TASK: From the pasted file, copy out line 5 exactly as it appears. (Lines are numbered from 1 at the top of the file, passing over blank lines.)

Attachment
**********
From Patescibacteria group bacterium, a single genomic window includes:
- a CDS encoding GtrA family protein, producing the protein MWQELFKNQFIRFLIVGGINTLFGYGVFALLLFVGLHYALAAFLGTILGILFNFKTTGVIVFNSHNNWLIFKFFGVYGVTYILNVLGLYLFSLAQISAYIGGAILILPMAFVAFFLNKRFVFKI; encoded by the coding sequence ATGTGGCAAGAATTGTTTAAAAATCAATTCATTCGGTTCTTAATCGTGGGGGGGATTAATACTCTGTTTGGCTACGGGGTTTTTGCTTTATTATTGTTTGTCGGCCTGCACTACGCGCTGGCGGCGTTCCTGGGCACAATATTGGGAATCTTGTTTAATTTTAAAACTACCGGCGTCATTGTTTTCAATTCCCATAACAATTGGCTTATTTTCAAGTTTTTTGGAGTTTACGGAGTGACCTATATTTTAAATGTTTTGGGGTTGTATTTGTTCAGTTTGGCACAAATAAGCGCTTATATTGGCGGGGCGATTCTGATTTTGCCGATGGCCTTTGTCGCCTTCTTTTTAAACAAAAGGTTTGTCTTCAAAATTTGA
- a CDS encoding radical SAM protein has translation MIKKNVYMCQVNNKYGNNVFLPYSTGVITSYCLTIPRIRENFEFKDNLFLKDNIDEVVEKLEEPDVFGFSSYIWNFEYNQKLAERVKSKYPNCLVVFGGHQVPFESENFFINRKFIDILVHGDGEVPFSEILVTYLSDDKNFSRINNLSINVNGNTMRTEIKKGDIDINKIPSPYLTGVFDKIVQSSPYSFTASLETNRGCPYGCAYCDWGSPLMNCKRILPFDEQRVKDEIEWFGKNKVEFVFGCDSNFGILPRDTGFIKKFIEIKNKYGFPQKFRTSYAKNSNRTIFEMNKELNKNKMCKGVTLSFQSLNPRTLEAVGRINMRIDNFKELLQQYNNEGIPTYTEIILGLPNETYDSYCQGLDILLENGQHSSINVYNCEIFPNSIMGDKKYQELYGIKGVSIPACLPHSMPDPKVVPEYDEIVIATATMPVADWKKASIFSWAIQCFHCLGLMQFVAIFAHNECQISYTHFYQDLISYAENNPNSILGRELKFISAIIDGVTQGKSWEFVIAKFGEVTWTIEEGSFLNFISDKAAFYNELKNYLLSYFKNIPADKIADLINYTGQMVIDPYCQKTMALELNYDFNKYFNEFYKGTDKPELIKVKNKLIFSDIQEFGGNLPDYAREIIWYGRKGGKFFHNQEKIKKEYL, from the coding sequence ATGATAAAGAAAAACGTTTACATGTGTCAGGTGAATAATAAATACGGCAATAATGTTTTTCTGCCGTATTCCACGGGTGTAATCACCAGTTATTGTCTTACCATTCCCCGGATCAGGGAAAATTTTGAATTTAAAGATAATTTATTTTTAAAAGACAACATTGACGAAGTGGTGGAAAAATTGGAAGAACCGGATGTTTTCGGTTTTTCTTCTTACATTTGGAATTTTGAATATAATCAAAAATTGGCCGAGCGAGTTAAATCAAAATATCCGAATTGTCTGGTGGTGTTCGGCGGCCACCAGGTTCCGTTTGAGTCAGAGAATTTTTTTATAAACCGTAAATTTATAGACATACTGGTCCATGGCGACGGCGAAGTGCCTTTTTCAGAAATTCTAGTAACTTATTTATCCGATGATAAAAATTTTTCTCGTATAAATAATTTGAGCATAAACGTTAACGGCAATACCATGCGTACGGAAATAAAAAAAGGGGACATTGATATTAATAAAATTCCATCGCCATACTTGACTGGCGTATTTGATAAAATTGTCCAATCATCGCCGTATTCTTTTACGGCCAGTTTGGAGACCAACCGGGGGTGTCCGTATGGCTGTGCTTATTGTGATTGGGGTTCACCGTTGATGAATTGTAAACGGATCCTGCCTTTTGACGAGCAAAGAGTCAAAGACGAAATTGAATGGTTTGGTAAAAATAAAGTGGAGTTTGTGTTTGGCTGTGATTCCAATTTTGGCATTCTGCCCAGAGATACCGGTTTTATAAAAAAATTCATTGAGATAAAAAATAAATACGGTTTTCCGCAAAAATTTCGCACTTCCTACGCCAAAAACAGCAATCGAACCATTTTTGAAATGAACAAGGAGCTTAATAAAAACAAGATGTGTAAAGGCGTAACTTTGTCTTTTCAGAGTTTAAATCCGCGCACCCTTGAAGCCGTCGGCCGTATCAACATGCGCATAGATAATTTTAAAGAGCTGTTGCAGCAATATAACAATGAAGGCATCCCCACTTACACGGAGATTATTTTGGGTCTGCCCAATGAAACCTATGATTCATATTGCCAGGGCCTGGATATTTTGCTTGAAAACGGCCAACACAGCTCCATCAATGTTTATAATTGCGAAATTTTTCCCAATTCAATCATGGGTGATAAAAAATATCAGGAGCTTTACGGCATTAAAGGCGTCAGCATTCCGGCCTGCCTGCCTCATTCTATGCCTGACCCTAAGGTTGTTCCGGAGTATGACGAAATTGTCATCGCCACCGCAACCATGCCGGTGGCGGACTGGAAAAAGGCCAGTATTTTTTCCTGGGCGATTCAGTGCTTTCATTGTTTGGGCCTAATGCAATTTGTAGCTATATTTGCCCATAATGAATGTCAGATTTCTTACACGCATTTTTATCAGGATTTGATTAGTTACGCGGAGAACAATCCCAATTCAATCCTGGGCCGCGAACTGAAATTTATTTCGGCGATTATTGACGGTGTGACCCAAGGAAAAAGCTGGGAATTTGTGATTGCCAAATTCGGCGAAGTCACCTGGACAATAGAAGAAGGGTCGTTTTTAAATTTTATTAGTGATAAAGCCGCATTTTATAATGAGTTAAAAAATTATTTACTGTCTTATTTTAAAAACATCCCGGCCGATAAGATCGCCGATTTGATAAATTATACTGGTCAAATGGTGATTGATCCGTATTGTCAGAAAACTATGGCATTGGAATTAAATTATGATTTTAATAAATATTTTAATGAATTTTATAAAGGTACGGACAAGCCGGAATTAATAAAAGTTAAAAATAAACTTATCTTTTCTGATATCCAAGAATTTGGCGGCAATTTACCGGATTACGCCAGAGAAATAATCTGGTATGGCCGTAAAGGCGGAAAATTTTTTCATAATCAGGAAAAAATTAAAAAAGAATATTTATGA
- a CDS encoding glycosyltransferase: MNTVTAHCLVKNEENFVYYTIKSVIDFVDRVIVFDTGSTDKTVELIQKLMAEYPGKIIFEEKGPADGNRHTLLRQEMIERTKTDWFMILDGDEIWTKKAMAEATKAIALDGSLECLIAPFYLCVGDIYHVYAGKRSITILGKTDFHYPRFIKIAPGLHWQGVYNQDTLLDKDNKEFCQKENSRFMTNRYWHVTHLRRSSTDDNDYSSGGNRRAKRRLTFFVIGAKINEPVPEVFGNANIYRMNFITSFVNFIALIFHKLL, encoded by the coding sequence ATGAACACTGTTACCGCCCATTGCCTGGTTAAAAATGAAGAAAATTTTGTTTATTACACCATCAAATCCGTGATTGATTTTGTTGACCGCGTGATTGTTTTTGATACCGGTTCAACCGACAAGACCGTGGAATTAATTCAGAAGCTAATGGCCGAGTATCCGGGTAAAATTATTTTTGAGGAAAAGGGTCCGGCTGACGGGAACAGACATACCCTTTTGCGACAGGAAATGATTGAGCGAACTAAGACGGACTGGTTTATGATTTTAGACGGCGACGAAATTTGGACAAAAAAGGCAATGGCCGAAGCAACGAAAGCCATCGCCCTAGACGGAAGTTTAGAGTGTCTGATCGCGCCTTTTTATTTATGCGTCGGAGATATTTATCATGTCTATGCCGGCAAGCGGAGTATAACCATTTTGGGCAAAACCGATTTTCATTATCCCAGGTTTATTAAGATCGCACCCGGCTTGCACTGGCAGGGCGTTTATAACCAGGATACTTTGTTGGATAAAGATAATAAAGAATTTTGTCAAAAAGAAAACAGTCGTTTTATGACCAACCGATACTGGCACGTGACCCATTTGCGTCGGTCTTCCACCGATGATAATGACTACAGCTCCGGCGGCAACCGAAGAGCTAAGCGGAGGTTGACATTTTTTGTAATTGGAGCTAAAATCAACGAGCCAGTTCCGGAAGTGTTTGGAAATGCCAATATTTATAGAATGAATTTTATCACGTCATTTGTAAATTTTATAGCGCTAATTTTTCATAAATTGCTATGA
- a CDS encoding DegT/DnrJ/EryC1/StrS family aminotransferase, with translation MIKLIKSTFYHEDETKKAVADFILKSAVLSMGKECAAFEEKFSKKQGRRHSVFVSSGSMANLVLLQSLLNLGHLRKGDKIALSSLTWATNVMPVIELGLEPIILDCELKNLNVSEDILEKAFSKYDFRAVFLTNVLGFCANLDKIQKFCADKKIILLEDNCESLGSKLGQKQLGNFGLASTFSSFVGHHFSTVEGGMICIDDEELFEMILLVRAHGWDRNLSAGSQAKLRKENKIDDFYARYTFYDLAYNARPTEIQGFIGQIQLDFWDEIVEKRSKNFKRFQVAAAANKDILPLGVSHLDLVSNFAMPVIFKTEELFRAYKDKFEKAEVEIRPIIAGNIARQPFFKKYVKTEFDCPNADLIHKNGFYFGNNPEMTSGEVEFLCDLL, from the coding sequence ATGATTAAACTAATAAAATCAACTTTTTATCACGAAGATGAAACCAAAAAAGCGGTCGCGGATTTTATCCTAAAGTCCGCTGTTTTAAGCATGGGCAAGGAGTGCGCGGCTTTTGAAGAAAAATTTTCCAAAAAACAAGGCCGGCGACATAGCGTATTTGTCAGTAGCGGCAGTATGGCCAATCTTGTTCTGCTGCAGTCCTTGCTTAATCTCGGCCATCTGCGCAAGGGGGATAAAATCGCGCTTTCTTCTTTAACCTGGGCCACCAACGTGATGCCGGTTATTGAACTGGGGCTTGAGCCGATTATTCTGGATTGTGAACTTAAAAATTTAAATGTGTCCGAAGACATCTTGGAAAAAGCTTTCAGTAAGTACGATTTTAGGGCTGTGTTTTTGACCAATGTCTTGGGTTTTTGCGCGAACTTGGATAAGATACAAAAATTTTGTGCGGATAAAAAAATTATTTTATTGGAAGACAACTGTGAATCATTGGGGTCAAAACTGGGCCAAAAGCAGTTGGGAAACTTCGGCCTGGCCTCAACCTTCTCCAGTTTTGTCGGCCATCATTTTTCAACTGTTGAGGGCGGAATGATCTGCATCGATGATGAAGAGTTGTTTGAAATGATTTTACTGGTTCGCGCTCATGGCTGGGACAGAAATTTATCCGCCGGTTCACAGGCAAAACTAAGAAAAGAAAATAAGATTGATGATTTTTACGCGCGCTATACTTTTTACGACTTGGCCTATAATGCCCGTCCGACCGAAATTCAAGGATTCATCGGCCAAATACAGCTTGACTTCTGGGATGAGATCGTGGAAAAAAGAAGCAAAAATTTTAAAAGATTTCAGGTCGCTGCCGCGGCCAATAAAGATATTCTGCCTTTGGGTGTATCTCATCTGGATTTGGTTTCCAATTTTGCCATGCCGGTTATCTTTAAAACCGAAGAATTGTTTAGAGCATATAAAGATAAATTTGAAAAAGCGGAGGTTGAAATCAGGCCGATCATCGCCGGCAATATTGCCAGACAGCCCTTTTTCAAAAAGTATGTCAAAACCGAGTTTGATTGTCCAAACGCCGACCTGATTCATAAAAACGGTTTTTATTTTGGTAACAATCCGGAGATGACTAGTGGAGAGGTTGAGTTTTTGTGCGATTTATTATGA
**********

- a CDS encoding DegT/DnrJ/EryC1/StrS family aminotransferase, with translation MIKLIKSTFYHEDETKKAVADFILKSAVLSMGKECAAFEEKFSKKQGRRHSVFVSSGSMANLVLLQSLLNLGHLRKGDKIALSSLTWATNVMPVIELGLEPIILDCELKNLNVSEDILEKAFSKYDFRAVFLTNVLGFCANLDKIQKFCADKKIILLEDNCESLGSKLGQKQLGNFGLASTFSSFVGHHFSTVEGGMICIDDEELFEMILLVRAHGWDRNLSAGSQAKLRKENKIDDFYARYTFYDLAYNARPTEIQGFIGQIQLDFWDEIVEKRSKNFKRFQVAAAANKDILPLGVSHLDLVSNFAMPVIFKTEELFRAYKDKFEKAEVEIRPIIAGNIARQPFFKKYVKTEFDCPNADLIHKNGFYFGNNPEMTSGEVEFLCDLL, from the coding sequence ATGATTAAACTAATAAAATCAACTTTTTATCACGAAGATGAAACCAAAAAAGCGGTCGCGGATTTTATCCTAAAGTCCGCTGTTTTAAGCATGGGCAAGGAGTGCGCGGCTTTTGAAGAAAAATTTTCCAAAAAACAAGGCCGGCGACATAGCGTATTTGTCAGTAGCGGCAGTATGGCCAATCTTGTTCTGCTGCAGTCCTTGCTTAATCTCGGCCATCTGCGCAAGGGGGATAAAATCGCGCTTTCTTCTTTAACCTGGGCCACCAACGTGATGCCGGTTATTGAACTGGGGCTTGAGCCGATTATTCTGGATTGTGAACTTAAAAATTTAAATGTGTCCGAAGACATCTTGGAAAAAGCTTTCAGTAAGTACGATTTTAGGGCTGTGTTTTTGACCAATGTCTTGGGTTTTTGCGCGAACTTGGATAAGATACAAAAATTTTGTGCGGATAAAAAAATTATTTTATTGGAAGACAACTGTGAATCATTGGGGTCAAAACTGGGCCAAAAGCAGTTGGGAAACTTCGGCCTGGCCTCAACCTTCTCCAGTTTTGTCGGCCATCATTTTTCAACTGTTGAGGGCGGAATGATCTGCATCGATGATGAAGAGTTGTTTGAAATGATTTTACTGGTTCGCGCTCATGGCTGGGACAGAAATTTATCCGCCGGTTCACAGGCAAAACTAAGAAAAGAAAATAAGATTGATGATTTTTACGCGCGCTATACTTTTTACGACTTGGCCTATAATGCCCGTCCGACCGAAATTCAAGGATTCATCGGCCAAATACAGCTTGACTTCTGGGATGAGATCGTGGAAAAAAGAAGCAAAAATTTTAAAAGATTTCAGGTCGCTGCCGCGGCCAATAAAGATATTCTGCCTTTGGGTGTATCTCATCTGGATTTGGTTTCCAATTTTGCCATGCCGGTTATCTTTAAAACCGAAGAATTGTTTAGAGCATATAAAGATAAATTTGAAAAAGCGGAGGTTGAAATCAGGCCGATCATCGCCGGCAATATTGCCAGACAGCCCTTTTTCAAAAAGTATGTCAAAACCGAGTTTGATTGTCCAAACGCCGACCTGATTCATAAAAACGGTTTTTATTTTGGTAACAATCCGGAGATGACTAGTGGAGAGGTTGAGTTTTTGTGCGATTTATTATGA